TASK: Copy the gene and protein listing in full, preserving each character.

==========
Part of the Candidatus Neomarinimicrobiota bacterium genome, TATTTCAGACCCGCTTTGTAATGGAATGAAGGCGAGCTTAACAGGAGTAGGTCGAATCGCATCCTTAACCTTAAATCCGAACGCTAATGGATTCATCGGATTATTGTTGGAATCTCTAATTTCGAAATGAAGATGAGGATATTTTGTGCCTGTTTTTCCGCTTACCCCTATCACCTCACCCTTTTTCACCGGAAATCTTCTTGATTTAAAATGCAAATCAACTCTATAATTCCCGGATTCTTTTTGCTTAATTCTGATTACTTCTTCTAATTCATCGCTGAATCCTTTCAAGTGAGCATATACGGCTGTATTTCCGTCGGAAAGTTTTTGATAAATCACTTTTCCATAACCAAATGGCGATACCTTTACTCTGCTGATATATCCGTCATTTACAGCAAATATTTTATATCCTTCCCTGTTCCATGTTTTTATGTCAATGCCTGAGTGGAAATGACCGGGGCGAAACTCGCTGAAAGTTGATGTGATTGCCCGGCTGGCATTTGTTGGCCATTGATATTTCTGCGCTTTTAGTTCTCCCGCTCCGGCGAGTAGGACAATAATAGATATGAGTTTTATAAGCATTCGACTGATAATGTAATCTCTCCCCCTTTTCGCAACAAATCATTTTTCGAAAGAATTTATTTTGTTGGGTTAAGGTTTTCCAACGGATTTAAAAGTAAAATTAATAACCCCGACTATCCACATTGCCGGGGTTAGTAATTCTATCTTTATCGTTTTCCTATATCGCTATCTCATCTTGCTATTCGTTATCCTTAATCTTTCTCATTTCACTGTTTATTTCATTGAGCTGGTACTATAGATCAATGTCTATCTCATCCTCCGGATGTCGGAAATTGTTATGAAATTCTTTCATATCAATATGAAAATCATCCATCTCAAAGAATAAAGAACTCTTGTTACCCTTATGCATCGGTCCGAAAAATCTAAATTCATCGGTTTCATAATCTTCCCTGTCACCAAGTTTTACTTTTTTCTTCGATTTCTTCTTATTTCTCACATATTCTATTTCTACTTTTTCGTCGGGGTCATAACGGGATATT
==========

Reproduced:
Part of the Candidatus Neomarinimicrobiota bacterium genome, TATTTCAGACCCGCTTTGTAATGGAATGAAGGCGAGCTTAACAGGAGTAGGTCGAATCGCATCCTTAACCTTAAATCCGAACGCTAATGGATTCATCGGATTATTGTTGGAATCTCTAATTTCGAAATGAAGATGAGGATATTTTGTGCCTGTTTTTCCGCTTACCCCTATCACCTCACCCTTTTTCACCGGAAATCTTCTTGATTTAAAATGCAAATCAACTCTATAATTCCCGGATTCTTTTTGCTTAATTCTGATTACTTCTTCTAATTCATCGCTGAATCCTTTCAAGTGAGCATATACGGCTGTATTTCCGTCGGAAAGTTTTTGATAAATCACTTTTCCATAACCAAATGGCGATACCTTTACTCTGCTGATATATCCGTCATTTACAGCAAATATTTTATATCCTTCCCTGTTCCATGTTTTTATGTCAATGCCTGAGTGGAAATGACCGGGGCGAAACTCGCTGAAAGTTGATGTGATTGCCCGGCTGGCATTTGTTGGCCATTGATATTTCTGCGCTTTTAGTTCTCCCGCTCCGGCGAGTAGGACAATAATAGATATGAGTTTTATAAGCATTCGACTGATAATGTAATCTCTCCCCCTTTTCGCAACAAATCATTTTTCGAAAGAATTTATTTTGTTGGGTTAAGGTTTTCCAACGGATTTAAAAGTAAAATTAATAACCCCGACTATCCACATTGCCGGGGTTAGTAATTCTATCTTTATCGTTTTCCTATATCGCTATCTCATCTTGCTATTCGTTATCCTTAATCTTTCTCATTTCACTGTTTATTTCATTGAGCTGGTACTATAGATCAATGTCTATCTCATCCTCCGGATGTCGGAAATTGTTATGAAATTCTTTCATATCAATATGAAAATCATCCATCTCAAAGAATAAAGAACTCTTGTTACCCTTATGCATCGGTCCGAAAAATCTAAATTCATCGGTTTCATAATCTTCCCTGTCACCAAGTTTTACTTTTTTCTTCGATTTCTTCTTATTTCTCACATATTCTATTTCTACTTTTTCGTCGGGGTCATAACGGGATATT